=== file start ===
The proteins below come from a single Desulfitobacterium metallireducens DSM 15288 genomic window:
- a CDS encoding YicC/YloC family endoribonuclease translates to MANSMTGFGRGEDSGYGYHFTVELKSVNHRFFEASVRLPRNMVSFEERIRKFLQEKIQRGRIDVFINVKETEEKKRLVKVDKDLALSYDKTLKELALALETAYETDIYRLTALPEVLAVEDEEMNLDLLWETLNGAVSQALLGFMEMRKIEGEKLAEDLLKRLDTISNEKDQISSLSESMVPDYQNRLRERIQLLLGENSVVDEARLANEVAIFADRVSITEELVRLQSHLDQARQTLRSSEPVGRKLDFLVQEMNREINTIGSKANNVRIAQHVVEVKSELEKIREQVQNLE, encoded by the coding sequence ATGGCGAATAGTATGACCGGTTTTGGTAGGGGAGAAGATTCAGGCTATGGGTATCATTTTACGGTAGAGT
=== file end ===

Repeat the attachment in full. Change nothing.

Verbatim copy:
The proteins below come from a single Desulfitobacterium metallireducens DSM 15288 genomic window:
- a CDS encoding YicC/YloC family endoribonuclease translates to MANSMTGFGRGEDSGYGYHFTVELKSVNHRFFEASVRLPRNMVSFEERIRKFLQEKIQRGRIDVFINVKETEEKKRLVKVDKDLALSYDKTLKELALALETAYETDIYRLTALPEVLAVEDEEMNLDLLWETLNGAVSQALLGFMEMRKIEGEKLAEDLLKRLDTISNEKDQISSLSESMVPDYQNRLRERIQLLLGENSVVDEARLANEVAIFADRVSITEELVRLQSHLDQARQTLRSSEPVGRKLDFLVQEMNREINTIGSKANNVRIAQHVVEVKSELEKIREQVQNLE, encoded by the coding sequence ATGGCGAATAGTATGACCGGTTTTGGTAGGGGAGAAGATTCAGGCTATGGGTATCATTTTACGGTAGAGT